What sorrow, what repentance, can be expected at death from the man who has loved sin till that moment? Bellarmine relates that when he exhorted to contrition a certain person whom he assisted at death, the dying man said that he did not know what was meant by contrition. The holy Bishop endeavored to explain it to him; but he said: Father, I do not understand you; these things are too high for me. He died in that state, leaving, as the venerable Cardinal has written, sufficiently evident signs of his damnation. St. Augustine says that by a just chastisement the sinner who has forgotten God during life shall forget himself at death.31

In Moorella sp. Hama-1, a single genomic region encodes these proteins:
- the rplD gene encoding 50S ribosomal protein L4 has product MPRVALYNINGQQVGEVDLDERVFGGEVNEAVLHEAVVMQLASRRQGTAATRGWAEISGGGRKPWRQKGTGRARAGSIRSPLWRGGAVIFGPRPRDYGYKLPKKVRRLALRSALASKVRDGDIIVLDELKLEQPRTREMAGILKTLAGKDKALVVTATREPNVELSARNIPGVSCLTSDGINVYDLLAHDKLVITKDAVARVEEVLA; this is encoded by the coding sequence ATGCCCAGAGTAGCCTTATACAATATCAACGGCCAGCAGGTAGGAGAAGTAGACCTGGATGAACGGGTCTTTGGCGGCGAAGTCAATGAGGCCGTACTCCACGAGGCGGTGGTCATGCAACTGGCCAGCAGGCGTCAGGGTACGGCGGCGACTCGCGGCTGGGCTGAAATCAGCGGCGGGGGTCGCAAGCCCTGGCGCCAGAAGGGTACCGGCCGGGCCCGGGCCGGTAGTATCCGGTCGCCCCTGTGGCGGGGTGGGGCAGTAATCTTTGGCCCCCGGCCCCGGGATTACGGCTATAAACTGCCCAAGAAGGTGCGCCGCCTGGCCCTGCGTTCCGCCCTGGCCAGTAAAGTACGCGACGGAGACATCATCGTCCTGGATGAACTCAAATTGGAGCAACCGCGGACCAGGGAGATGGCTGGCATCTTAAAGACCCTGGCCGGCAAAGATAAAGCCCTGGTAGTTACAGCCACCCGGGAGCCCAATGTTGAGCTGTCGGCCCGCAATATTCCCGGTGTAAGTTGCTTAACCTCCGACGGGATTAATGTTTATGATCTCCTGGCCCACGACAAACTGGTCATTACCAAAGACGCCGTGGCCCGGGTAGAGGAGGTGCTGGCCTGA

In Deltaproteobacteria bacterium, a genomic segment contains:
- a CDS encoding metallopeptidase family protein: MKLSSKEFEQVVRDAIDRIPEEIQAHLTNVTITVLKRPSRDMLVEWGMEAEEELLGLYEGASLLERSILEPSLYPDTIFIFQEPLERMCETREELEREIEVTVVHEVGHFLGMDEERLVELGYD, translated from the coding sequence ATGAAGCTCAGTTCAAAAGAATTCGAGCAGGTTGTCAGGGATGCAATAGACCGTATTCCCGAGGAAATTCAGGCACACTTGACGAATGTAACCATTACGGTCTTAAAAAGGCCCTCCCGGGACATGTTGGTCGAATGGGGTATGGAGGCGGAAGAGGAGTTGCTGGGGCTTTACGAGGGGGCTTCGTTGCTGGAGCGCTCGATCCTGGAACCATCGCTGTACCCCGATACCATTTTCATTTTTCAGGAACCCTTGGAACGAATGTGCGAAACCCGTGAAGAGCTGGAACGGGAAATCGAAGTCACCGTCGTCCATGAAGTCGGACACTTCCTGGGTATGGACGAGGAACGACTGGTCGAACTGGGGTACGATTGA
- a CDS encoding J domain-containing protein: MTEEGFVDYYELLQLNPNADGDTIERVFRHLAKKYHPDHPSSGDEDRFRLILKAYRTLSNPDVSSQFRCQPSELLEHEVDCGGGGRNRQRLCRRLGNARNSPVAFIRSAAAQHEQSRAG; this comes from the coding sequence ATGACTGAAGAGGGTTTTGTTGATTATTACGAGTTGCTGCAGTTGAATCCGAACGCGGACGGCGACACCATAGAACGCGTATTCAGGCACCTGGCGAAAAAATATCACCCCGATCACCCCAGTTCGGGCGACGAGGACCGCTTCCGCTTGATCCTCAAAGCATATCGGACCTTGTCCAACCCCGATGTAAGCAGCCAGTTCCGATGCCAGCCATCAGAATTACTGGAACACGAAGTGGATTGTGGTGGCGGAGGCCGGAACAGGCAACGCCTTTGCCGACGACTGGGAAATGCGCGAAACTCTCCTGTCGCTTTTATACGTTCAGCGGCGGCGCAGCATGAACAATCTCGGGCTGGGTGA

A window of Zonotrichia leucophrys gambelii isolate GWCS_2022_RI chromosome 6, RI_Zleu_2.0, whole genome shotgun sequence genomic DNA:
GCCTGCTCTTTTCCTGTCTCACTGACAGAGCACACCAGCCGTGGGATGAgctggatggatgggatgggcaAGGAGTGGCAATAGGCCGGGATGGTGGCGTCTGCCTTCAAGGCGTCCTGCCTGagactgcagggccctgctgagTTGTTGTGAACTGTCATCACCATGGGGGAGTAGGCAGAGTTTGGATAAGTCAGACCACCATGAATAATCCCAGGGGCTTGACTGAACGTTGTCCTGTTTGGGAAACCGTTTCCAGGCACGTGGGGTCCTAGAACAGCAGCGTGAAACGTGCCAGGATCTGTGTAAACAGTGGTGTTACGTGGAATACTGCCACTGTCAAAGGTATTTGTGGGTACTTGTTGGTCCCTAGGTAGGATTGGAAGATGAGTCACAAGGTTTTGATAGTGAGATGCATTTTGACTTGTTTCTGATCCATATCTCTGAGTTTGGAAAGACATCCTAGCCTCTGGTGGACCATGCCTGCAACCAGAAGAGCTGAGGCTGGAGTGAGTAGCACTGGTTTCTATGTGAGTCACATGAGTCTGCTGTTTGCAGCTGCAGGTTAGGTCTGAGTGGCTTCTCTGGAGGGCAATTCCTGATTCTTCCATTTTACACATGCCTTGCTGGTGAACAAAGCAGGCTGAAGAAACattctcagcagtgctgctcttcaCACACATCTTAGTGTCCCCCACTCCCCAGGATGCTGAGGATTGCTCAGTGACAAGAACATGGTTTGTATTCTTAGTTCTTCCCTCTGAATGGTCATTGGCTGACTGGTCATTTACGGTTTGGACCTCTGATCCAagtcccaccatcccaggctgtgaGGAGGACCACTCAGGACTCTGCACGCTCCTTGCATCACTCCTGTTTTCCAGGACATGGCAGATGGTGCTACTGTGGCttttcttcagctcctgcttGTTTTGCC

Be not deceived, says the Apostle, God is not mocked. For what things a man shall sow, those also shall he reap. For he that soweth in his flesh, of the flesh also shall he reap corruption.32 It would be a mockery of God to live in contempt of his laws, and afterward to reap remuneration and eternal glory. But God is not mocked. What we sow in this life, we reap in the next. For him who sows the forbidden pleasures of the flesh, nothing remains but corruption, misery, and eternal death.
Beloved Christian, what is said for others is also applicable to you. Tell me: if you were at the point of death, given over by the physicians, deprived of your senses, and in your last agony, with what fervor would you ask of God another month or week to settle the accounts of your conscience! God at present gives you this time: thank him for it, and apply an immediate remedy to the evil you have done; adopt all the means of finding yourself in the grace of God when death comes; for then there will be no more time to acquire his friendship.
Affections and Prayers.